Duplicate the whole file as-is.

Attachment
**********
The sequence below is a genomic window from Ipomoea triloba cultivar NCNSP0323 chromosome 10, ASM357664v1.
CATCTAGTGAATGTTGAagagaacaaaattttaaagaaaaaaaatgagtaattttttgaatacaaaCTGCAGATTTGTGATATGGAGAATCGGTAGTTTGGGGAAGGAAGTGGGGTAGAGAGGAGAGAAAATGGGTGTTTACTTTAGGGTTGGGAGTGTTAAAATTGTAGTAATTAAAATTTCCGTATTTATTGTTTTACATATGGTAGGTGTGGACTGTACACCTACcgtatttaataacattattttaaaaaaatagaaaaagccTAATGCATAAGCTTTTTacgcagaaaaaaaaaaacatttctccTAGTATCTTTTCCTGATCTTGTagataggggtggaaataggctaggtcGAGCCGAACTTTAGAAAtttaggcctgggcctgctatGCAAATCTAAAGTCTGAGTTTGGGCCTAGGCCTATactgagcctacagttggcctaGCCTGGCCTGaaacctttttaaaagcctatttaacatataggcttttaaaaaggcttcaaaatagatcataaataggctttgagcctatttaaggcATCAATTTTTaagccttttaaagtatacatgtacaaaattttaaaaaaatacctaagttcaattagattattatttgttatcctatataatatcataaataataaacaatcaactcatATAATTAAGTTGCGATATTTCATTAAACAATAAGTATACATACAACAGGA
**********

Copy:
The sequence below is a genomic window from Ipomoea triloba cultivar NCNSP0323 chromosome 10, ASM357664v1.
CATCTAGTGAATGTTGAagagaacaaaattttaaagaaaaaaaatgagtaattttttgaatacaaaCTGCAGATTTGTGATATGGAGAATCGGTAGTTTGGGGAAGGAAGTGGGGTAGAGAGGAGAGAAAATGGGTGTTTACTTTAGGGTTGGGAGTGTTAAAATTGTAGTAATTAAAATTTCCGTATTTATTGTTTTACATATGGTAGGTGTGGACTGTACACCTACcgtatttaataacattattttaaaaaaatagaaaaagccTAATGCATAAGCTTTTTacgcagaaaaaaaaaaacatttctccTAGTATCTTTTCCTGATCTTGTagataggggtggaaataggctaggtcGAGCCGAACTTTAGAAAtttaggcctgggcctgctatGCAAATCTAAAGTCTGAGTTTGGGCCTAGGCCTATactgagcctacagttggcctaGCCTGGCCTGaaacctttttaaaagcctatttaacatataggcttttaaaaaggcttcaaaatagatcataaataggctttgagcctatttaaggcATCAATTTTTaagccttttaaagtatacatgtacaaaattttaaaaaaatacctaagttcaattagattattatttgttatcctatataatatcataaataataaacaatcaactcatATAATTAAGTTGCGATATTTCATTAAACAATAAGTATACATACAACAGGA